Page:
1. Cloning of a cDNA encoding an aldehyde dehydrogenase and its expression in Escherichia coli. Recognition of retinal as substrate. Wang, X., Penzes, P., Napoli, J.L. J. Biol. Chem. (1996) [Pubmed]
  2. Retinol bound to cellular retinol-binding protein is a substrate for cytosolic retinoic acid synthesis. Ottonello, S., Scita, G., Mantovani, G., Cavazzini, D., Rossi, G.L. J. Biol. Chem. (1993) [Pubmed]
  3. Reduction of retinaldehyde bound to cellular retinol-binding protein (type II) by microsomes from rat small intestine. Kakkad, B.P., Ong, D.E. J. Biol. Chem. (1988) [Pubmed]
  4. Vitamin A uptake from retinol-binding protein in a cell-free system from pigment epithelial cells of bovine retina. Retinol transfer from plasma retinol-binding protein to cytoplasmic retinol-binding protein with retinyl-ester formation as the intermediate step. Ottonello, S., Petrucco, S., Maraini, G. J. Biol. Chem. (1987) [Pubmed]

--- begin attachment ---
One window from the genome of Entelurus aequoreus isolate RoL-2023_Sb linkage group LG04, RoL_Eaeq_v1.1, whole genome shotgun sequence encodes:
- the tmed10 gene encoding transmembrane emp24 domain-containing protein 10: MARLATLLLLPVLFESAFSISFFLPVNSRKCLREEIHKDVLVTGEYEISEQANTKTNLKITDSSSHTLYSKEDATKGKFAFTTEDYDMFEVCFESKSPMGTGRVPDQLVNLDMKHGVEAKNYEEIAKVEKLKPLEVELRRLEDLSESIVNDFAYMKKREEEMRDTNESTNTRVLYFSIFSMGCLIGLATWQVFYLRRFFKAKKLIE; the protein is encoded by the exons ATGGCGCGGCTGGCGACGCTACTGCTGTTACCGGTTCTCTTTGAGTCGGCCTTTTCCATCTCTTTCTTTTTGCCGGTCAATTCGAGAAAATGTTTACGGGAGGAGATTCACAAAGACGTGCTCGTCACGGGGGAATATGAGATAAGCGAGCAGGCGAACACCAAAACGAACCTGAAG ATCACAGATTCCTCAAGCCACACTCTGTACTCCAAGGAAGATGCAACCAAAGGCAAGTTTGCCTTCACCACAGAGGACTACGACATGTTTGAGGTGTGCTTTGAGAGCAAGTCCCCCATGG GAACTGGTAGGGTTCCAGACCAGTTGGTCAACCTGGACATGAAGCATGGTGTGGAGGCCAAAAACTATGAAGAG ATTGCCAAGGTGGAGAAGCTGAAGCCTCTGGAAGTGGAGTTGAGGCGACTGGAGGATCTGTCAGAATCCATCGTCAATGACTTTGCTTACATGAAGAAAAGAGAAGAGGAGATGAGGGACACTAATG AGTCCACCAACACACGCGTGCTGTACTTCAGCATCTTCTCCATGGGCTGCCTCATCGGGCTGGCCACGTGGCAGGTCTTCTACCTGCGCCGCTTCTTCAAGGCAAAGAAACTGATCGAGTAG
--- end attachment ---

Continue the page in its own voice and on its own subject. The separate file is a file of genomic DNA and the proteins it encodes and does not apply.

5. Identification of the endogenous retinoids associated with three cellular retinoid-binding proteins from bovine retina and retinal pigment epithelium. Saari, J.C., Bredberg, L., Garwin, G.G. J. Biol. Chem. (1982) [Pubmed]
  6. The primary structure of bovine cellular retinoic acid-binding protein. Sundelin, J., Das, S.R., Eriksson, U., Rask, L., Peterson, P.A. J. Biol. Chem. (1985) [Pubmed]
  7. Serum factors induce messenger ribonucleic acid levels for cellular retinol-binding protein in rat Sertoli cells. Kroepelien, C.F., Knutsen, H.K., Haugen, T.B., Hansson, V., Eskild, W. Endocrinology (1993) [Pubmed]